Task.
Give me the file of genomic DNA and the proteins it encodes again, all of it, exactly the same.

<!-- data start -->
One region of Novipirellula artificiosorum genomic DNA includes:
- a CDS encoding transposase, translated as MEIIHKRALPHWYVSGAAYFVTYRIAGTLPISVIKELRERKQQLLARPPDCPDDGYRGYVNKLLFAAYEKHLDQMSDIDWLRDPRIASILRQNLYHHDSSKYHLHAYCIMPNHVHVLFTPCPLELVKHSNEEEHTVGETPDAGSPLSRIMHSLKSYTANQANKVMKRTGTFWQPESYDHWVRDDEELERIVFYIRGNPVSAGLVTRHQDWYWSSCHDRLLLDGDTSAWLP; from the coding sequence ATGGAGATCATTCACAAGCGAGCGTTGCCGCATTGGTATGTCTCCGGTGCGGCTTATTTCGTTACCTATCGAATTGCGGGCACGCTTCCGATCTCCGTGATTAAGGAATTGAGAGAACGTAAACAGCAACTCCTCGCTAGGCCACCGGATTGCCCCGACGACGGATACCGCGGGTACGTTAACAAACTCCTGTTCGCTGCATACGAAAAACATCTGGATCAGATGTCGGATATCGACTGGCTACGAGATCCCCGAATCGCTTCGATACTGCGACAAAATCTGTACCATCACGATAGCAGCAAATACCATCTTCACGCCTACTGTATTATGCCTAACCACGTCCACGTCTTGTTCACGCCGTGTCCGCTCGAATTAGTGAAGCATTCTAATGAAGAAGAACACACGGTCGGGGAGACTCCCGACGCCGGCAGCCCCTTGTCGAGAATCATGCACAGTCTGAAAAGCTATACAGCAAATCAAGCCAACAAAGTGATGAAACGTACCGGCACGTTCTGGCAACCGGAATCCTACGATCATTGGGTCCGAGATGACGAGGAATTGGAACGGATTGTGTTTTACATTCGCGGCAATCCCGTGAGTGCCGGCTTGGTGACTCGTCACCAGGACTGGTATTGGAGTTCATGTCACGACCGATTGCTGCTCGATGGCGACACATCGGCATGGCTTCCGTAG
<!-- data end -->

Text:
One region of Novipirellula artificiosorum genomic DNA includes:
- a CDS encoding transposase, translated as MEIIHKRALPHWYVSGAAYFVTYRIAGTLPISVIKELRERKQQLLARPPDCPDDGYRGYVNKLLFAAYEKHLDQMSDIDWLRDPRIASILRQNLYHHDSSKYHLHAYCIMPNHVHVLFTPCPLELVKHSNEEEHTVGETPDAGSPLSRIMHSLKSYTANQANKVMKRTGTFWQPESYDHWVRDDEELERIVFYIRGNPVSAGLVTRHQDWYWSSCHDRLLLDGDTSAWLP; from the coding sequence ATGGAGATCATTCACAAGCGAGCGTTGCCGCATTGGTATGTCTCCGGTGCGGCTTATTTCGTTACCTATCGAATTGCGGGCACGCTTCCGATCTCCGTGATTAAGGAATTGAGAGAACGTAAACAGCAACTCCTCGCTAGGCCACCGGATTGCCCCGACGACGGATACCGCGGGTACGTTAACAAACTCCTGTTCGCTGCATACGAAAAACATCTGGATCAGATGTCGGATATCGACTGGCTACGAGATCCCCGAATCGCTTCGATACTGCGACAAAATCTGTACCATCACGATAGCAGCAAATACCATCTTCACGCCTACTGTATTATGCCTAACCACGTCCACGTCTTGTTCACGCCGTGTCCGCTCGAATTAGTGAAGCATTCTAATGAAGAAGAACACACGGTCGGGGAGACTCCCGACGCCGGCAGCCCCTTGTCGAGAATCATGCACAGTCTGAAAAGCTATACAGCAAATCAAGCCAACAAAGTGATGAAACGTACCGGCACGTTCTGGCAACCGGAATCCTACGATCATTGGGTCCGAGATGACGAGGAATTGGAACGGATTGTGTTTTACATTCGCGGCAATCCCGTGAGTGCCGGCTTGGTGACTCGTCACCAGGACTGGTATTGGAGTTCATGTCACGACCGATTGCTGCTCGATGGCGACACATCGGCATGGCTTCCGTAG